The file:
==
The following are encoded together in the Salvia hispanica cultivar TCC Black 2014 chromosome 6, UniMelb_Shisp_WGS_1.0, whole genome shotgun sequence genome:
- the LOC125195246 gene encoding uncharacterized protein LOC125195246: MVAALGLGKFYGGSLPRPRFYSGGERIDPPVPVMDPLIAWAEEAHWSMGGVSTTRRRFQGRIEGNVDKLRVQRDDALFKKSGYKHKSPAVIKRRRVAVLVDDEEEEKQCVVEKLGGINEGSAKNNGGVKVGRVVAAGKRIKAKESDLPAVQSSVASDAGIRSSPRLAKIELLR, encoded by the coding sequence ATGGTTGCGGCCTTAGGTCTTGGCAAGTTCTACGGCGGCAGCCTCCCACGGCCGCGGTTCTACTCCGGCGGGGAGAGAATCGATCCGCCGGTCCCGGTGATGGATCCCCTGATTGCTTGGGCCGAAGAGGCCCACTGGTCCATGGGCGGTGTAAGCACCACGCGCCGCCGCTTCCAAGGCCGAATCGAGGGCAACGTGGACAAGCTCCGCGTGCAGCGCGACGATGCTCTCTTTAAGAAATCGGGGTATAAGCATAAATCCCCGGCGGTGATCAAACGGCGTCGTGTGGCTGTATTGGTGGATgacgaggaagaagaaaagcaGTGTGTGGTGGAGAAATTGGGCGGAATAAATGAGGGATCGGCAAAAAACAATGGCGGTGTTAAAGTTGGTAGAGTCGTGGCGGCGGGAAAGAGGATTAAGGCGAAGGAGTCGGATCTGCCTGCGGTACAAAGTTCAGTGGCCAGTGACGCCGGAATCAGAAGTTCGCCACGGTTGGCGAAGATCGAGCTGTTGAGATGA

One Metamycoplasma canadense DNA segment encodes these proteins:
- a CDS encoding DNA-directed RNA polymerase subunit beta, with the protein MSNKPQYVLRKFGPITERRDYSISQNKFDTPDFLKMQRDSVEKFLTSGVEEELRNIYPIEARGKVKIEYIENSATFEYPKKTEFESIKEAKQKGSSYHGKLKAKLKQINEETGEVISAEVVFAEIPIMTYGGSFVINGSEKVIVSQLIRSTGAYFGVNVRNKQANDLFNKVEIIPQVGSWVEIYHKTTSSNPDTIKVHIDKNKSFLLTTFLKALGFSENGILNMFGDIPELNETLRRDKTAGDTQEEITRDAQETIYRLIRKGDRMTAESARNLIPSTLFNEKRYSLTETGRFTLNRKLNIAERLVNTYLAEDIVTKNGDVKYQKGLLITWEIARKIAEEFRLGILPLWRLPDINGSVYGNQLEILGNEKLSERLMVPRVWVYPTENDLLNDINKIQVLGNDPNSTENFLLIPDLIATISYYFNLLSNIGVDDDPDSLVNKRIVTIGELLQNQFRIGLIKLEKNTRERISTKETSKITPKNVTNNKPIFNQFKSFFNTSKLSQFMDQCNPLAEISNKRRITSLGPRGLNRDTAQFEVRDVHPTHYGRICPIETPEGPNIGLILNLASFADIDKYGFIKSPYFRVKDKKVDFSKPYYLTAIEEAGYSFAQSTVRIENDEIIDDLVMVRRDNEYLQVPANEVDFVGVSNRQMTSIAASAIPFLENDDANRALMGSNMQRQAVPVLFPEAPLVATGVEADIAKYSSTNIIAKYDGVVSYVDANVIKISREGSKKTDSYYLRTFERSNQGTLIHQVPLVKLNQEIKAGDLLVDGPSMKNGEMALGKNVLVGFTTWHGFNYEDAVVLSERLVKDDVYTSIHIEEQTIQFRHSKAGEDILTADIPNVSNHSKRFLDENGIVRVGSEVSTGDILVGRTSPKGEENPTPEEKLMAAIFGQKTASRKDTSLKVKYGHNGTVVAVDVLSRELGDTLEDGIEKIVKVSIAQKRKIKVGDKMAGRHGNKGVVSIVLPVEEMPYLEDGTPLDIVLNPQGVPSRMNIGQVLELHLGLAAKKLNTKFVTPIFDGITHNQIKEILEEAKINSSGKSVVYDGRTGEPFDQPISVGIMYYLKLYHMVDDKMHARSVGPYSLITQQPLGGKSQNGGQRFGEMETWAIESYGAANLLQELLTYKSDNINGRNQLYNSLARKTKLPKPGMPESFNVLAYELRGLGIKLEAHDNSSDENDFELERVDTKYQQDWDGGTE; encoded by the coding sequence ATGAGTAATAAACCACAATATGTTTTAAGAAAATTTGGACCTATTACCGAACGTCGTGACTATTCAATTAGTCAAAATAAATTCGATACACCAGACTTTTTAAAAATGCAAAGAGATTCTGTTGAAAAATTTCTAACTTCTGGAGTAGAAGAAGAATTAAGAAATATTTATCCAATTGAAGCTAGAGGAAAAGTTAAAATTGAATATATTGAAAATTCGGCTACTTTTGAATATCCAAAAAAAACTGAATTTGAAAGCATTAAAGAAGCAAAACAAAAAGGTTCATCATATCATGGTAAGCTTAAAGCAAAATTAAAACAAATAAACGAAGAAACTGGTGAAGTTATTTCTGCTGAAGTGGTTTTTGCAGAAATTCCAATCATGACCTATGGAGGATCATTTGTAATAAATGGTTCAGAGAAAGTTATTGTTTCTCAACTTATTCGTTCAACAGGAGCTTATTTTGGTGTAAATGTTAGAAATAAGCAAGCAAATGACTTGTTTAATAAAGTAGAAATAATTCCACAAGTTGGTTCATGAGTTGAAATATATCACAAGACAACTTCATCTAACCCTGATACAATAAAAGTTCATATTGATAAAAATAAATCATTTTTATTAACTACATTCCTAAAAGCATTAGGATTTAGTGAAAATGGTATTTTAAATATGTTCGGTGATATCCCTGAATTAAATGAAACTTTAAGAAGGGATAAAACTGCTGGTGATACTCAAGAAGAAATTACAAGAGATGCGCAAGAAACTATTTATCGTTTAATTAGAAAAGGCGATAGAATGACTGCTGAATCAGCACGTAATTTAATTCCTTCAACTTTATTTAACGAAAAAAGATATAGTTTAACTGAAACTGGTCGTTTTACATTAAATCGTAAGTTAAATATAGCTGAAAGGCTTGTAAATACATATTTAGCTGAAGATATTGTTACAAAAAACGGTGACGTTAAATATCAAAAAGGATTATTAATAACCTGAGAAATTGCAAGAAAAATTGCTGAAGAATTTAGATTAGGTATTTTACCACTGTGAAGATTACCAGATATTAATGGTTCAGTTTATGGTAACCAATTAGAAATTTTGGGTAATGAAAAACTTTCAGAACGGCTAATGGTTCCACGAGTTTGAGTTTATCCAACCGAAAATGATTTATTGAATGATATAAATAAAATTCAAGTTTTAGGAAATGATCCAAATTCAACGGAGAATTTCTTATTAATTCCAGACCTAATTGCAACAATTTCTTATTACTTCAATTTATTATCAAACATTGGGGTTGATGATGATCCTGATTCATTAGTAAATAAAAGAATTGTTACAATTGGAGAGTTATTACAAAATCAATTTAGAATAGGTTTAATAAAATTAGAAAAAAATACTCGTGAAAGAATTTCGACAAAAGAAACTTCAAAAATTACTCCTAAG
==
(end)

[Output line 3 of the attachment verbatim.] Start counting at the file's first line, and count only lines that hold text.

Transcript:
One Metamycoplasma canadense DNA segment encodes these proteins: